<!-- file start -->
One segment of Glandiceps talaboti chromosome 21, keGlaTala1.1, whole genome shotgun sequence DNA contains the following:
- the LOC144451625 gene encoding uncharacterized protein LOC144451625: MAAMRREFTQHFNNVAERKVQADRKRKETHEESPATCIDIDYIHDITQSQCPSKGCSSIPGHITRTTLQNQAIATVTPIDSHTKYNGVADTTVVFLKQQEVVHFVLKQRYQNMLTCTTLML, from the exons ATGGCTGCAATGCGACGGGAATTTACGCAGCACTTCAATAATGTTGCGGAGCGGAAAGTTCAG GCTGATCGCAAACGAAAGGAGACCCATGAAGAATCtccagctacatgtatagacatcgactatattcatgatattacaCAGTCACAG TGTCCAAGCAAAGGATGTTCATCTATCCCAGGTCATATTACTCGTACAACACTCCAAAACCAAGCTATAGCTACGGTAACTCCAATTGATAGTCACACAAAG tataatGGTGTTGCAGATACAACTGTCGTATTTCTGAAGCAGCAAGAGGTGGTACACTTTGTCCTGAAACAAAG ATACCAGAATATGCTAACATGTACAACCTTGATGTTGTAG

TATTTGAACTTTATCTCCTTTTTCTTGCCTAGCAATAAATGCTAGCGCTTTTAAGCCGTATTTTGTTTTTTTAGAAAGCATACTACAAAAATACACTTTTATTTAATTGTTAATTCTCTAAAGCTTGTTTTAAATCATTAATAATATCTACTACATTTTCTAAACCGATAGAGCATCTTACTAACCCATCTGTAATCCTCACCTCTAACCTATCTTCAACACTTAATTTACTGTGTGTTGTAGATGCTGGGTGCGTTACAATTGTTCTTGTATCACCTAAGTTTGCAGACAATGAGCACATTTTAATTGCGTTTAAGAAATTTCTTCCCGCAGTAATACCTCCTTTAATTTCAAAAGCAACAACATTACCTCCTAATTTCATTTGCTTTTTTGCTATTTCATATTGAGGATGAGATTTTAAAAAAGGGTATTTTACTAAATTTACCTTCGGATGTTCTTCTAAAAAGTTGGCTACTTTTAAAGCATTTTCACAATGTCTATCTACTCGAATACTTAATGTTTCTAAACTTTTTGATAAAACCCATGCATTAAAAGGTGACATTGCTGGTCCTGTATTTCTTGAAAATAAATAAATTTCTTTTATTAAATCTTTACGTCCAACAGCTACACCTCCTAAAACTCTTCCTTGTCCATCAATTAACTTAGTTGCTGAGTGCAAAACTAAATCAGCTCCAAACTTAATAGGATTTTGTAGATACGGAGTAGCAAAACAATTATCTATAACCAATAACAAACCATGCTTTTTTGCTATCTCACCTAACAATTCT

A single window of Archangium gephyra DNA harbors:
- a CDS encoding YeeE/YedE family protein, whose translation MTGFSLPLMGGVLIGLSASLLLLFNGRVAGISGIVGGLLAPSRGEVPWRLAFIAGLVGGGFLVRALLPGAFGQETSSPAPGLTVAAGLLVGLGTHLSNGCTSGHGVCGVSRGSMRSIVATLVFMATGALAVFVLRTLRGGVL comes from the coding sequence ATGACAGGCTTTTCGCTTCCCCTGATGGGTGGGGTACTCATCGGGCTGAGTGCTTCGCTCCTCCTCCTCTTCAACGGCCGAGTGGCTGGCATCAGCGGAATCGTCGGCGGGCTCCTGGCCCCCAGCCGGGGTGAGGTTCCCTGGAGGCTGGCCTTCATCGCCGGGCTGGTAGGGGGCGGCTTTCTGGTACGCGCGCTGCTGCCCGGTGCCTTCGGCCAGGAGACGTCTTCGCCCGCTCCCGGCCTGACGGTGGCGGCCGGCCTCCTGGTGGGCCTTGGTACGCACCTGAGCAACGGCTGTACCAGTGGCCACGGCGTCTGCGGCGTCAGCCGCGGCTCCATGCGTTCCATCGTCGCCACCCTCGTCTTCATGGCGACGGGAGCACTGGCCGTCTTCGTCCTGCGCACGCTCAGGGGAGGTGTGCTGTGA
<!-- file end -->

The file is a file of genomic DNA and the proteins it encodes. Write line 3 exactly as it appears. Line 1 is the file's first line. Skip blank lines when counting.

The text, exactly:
TATTTGAACTTTATCTCCTTTTTCTTGCCTAGCAATAAATGCTAGCGCTTTTAAGCCGTATTTTGTTTTTTTAGAAAGCATACTACAAAAATACACTTTTATTTAATTGTTAATTCTCTAAAGCTTGTTTTAAATCATTAATAATATCTACTACATTTTCTAAACCGATAGAGCATCTTACTAACCCATCTGTAATCCTCACCTCTAACCTATCTTCAACACTTAATTTACTGTGTGTTGTAGATGCTGGGTGCGTTACAATTGTTCTTGTATCACCTAAGTTTGCAGACAATGAGCACATTTTAATTGCGTTTAAGAAATTTCTTCCCGCAGTAATACCTCCTTTAATTTCAAAAGCAACAACATTACCTCCTAATTTCATTTGCTTTTTTGCTATTTCATATTGAGGATGAGATTTTAAAAAAGGGTATTTTACTAAATTTACCTTCGGATGTTCTTCTAAAAAGTTGGCTACTTTTAAAGCATTTTCACAATGTCTATCTACTCGAATACTTAATGTTTCTAAACTTTTTGATAAAACCCATGCATTAAAAGGTGACATTGCTGGTCCTGTATTTCTTGAAAATAAATAAATTTCTTTTATTAAATCTTTACGTCCAACAGCTACACCTCCTAAAACTCTTCCTTGTCCATCAATTAACTTAGTTGCTGAGTGCAAAACTAAATCAGCTCCAAACTTAATAGGATTTTGTAGATACGGAGTAGCAAAACAATTATCTATAACCAATAACAAACCATGCTTTTTTGCTATCTCACCTAACAATTCT